Follow the Music

While some may see an orchestra without a conductor as a recipe for helter skelter, others see it as a breeding ground for talent, inspiration, and expression. Just ask the 31 members of the Orpheus Chamber Orchestra, who forgo a conductor in favor of a democratic approach to orchestral execution. 

   Founded in 1972 by Julian Fifer, the Orpheus Chamber Orchestra has spent decades honing the Orpheus Process, an original method that trades the totalitarian role of the conductor in favor of coming to a common concensus. In doing so, the group behaves more like a chamber music entity than a traditional orchestra.

   On January 25, Orpheus arrives at the Kravis Center along with guest soloist Khatia Buniatishvili. The evening’s program is  typical of Orpheus repertoire in that it features some pieces once designed for chamber groups that have now been arranged for a full orchestra, such as Rachmaninoff’s Suite No. 2 for two pianos. To get a better sense of the Orpheus Process and what to expect from the concert, we chatted with Eric Wyrick, a violinist who has performed with Orpheus since 1988 and is now the group’s artistic coordinator.

The Orpheus Chamber Orchestra. Photo by Matt Dine How would you explain the Orpheus Process to someone unfamiliar with the concept?

Wyrick: We call it a democratic process, but I don’t know that it is. We do some voting on things, but we don’t vote on interpretations, for instance. In a rehearsal, it’s not democratic at all. It’s kind of like committee work where everybody just gives their opinion. You have certain people who have a strong public way of presenting their ideas and then you have to find a way to either refute them or agree. You have to find alliances within the group.

But the structure is kind of interesting because we do vote on certain higher functioning [details] in a hierarchal way. We vote on artistic directors, which I am now one of three. One person is a program coordinator, and that person is in charge of generating programs. One person is the personnel coordinator, and that person is in charge of the strategy for hiring and distributing the talent. The other person is—what I am—the artistic coordinator, which is meant to be in liaison with management in a structural way. I work on the rehearsal scheduling and I also meddle in other people’s business. … We do a lot of sharing of responsibilities. Our biggest job is being consultants with the management. They need an artistic point of view, being not necessarily professional musicians themselves.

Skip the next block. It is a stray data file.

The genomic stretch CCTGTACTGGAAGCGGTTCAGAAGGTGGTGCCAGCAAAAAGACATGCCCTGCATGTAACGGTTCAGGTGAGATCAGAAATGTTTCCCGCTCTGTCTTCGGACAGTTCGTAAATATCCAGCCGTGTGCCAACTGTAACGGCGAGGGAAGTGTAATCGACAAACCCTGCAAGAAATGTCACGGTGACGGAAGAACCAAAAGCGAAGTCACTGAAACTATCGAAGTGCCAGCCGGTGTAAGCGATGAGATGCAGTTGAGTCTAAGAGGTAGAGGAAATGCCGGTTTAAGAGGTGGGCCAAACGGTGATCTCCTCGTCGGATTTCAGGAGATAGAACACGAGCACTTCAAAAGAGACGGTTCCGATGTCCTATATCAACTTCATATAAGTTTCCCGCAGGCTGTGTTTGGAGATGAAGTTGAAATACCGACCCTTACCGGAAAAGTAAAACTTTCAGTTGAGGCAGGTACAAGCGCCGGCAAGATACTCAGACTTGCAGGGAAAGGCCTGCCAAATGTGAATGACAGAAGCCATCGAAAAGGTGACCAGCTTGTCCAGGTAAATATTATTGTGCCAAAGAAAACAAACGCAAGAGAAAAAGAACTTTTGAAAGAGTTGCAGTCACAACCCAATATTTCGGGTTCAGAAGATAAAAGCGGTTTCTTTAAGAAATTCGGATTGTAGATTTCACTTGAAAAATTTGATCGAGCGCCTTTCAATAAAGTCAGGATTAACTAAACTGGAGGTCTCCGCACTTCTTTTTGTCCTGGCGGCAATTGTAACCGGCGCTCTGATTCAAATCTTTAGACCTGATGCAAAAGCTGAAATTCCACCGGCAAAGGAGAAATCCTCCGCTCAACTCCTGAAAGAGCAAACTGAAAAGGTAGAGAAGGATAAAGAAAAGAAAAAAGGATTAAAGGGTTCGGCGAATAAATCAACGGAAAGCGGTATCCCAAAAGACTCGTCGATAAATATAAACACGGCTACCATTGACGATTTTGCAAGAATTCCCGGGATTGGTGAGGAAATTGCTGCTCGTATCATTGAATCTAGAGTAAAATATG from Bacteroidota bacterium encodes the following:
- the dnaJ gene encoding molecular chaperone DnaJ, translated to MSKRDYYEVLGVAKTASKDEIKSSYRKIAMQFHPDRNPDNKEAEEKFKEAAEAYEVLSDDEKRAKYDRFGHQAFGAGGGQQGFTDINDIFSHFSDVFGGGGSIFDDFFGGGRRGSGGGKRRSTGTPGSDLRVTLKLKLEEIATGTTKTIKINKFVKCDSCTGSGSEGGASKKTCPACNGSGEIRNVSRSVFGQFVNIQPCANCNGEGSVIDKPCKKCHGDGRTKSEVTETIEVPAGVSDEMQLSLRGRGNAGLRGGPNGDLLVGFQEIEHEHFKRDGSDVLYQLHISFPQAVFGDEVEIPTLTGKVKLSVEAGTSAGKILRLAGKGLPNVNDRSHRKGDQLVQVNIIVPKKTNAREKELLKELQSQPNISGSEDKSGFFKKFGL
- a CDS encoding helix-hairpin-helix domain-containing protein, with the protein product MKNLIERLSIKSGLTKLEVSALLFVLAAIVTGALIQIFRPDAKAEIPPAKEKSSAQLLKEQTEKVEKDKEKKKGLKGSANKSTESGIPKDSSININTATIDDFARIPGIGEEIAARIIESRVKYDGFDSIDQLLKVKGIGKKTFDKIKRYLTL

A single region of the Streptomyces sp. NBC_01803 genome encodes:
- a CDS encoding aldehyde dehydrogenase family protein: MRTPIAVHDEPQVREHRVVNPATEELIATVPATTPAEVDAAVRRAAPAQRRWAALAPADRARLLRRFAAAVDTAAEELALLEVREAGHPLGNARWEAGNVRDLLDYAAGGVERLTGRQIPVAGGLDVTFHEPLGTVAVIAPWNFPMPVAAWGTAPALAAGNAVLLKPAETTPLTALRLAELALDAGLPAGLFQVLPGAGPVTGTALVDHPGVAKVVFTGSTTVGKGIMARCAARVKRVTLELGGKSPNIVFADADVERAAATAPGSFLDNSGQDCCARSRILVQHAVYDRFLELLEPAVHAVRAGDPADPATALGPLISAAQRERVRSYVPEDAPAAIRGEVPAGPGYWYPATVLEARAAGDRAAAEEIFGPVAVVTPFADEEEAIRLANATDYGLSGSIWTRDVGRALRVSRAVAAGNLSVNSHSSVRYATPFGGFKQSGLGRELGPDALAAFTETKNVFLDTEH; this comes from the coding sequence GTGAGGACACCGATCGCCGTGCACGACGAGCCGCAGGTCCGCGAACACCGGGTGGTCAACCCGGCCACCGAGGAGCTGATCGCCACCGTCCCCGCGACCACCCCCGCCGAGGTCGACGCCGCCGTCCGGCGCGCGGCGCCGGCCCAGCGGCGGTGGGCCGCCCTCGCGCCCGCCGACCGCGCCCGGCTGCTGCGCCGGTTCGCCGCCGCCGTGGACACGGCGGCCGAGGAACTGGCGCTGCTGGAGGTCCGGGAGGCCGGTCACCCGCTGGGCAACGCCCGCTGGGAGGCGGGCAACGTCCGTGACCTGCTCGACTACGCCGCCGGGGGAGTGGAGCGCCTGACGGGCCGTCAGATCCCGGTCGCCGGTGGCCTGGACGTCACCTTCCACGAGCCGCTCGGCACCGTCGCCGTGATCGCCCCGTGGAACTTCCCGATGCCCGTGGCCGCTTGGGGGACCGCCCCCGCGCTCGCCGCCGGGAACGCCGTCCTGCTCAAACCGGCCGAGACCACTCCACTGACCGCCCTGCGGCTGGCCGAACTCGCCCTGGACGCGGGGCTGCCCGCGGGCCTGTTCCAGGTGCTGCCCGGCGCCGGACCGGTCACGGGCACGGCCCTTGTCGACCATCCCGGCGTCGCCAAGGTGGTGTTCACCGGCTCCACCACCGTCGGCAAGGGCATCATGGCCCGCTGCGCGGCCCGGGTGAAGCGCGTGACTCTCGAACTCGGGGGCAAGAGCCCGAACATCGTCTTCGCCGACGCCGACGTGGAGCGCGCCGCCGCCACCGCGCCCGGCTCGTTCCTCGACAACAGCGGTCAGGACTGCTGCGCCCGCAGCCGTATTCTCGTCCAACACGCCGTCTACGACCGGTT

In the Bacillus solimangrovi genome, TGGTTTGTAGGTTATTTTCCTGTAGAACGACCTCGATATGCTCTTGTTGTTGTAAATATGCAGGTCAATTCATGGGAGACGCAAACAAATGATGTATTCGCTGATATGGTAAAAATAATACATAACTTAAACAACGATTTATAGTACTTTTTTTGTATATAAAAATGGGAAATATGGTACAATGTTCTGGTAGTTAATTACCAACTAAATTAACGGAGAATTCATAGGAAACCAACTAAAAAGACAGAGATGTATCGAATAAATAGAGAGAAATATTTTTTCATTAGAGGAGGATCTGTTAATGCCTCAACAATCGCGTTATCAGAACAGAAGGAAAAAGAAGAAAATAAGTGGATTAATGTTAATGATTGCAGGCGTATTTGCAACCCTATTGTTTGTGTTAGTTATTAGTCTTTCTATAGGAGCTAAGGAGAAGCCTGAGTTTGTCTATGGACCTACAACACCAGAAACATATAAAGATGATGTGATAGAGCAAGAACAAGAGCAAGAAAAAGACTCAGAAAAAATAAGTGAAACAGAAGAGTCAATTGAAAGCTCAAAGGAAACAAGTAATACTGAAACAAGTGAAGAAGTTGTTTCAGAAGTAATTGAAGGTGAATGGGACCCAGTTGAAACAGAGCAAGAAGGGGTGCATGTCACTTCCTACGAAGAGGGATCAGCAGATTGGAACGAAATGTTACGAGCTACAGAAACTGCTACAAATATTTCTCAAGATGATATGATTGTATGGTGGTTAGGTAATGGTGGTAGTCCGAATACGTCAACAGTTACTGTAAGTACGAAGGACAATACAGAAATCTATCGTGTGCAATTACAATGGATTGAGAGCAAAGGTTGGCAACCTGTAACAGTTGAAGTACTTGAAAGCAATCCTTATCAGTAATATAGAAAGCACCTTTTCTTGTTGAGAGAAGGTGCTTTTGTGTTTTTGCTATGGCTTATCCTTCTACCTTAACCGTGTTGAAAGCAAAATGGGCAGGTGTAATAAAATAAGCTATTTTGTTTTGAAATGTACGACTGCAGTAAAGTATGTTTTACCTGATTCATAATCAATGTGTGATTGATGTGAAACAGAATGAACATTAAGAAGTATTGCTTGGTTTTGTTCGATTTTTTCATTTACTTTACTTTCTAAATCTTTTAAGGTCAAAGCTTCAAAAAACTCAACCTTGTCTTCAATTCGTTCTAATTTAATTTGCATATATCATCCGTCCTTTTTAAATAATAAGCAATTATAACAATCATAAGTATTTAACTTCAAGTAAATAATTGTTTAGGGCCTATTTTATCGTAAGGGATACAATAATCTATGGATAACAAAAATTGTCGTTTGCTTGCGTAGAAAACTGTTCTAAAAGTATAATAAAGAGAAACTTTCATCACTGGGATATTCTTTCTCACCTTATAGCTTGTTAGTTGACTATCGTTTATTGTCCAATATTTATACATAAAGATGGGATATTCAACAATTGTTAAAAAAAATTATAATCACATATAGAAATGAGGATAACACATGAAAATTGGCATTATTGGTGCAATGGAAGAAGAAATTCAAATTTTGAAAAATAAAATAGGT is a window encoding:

How does this structure encourage artistic expression and growth?

Eric Wyrick

Because we are trained in an overview. We’re trained to be like a conductor listening to the entire thing and making value judgments based on a higher level perspective—not in terms of the position but just in terms of looking at the whole and trying to figure out which details matter for that whole. We’re trained in that way, whereas an orchestral musician may have those skills, but they’re not required. 

The way this is most effective is we rotate people to go out into the audience to hear the entire show, and then that person comes back and gives that higher perspective, but everybody has to do it because then you’re informed as to how to play your own part. What’s coming across in the viola section, for instance.

It’s very different than if someone tells you to do it because there’s trust involved. [You have to ask] do I agree with that person’s assessment of how I’m playing? But if you go with them, you realize ‘oh my, I really have to exaggerate that.’ You have to commit to that change of character or change of projection, and it’s really very effective. I don’t see anything more effective as a self-training than that kind of perspective and self-evaluation. It’s really important. So we all do that. We’re training ourselves and then we get to trust the others who are listening because we know what they’re saying is true because we were there. The growth in a rehearsal based on that is unlike any other orchestral experience.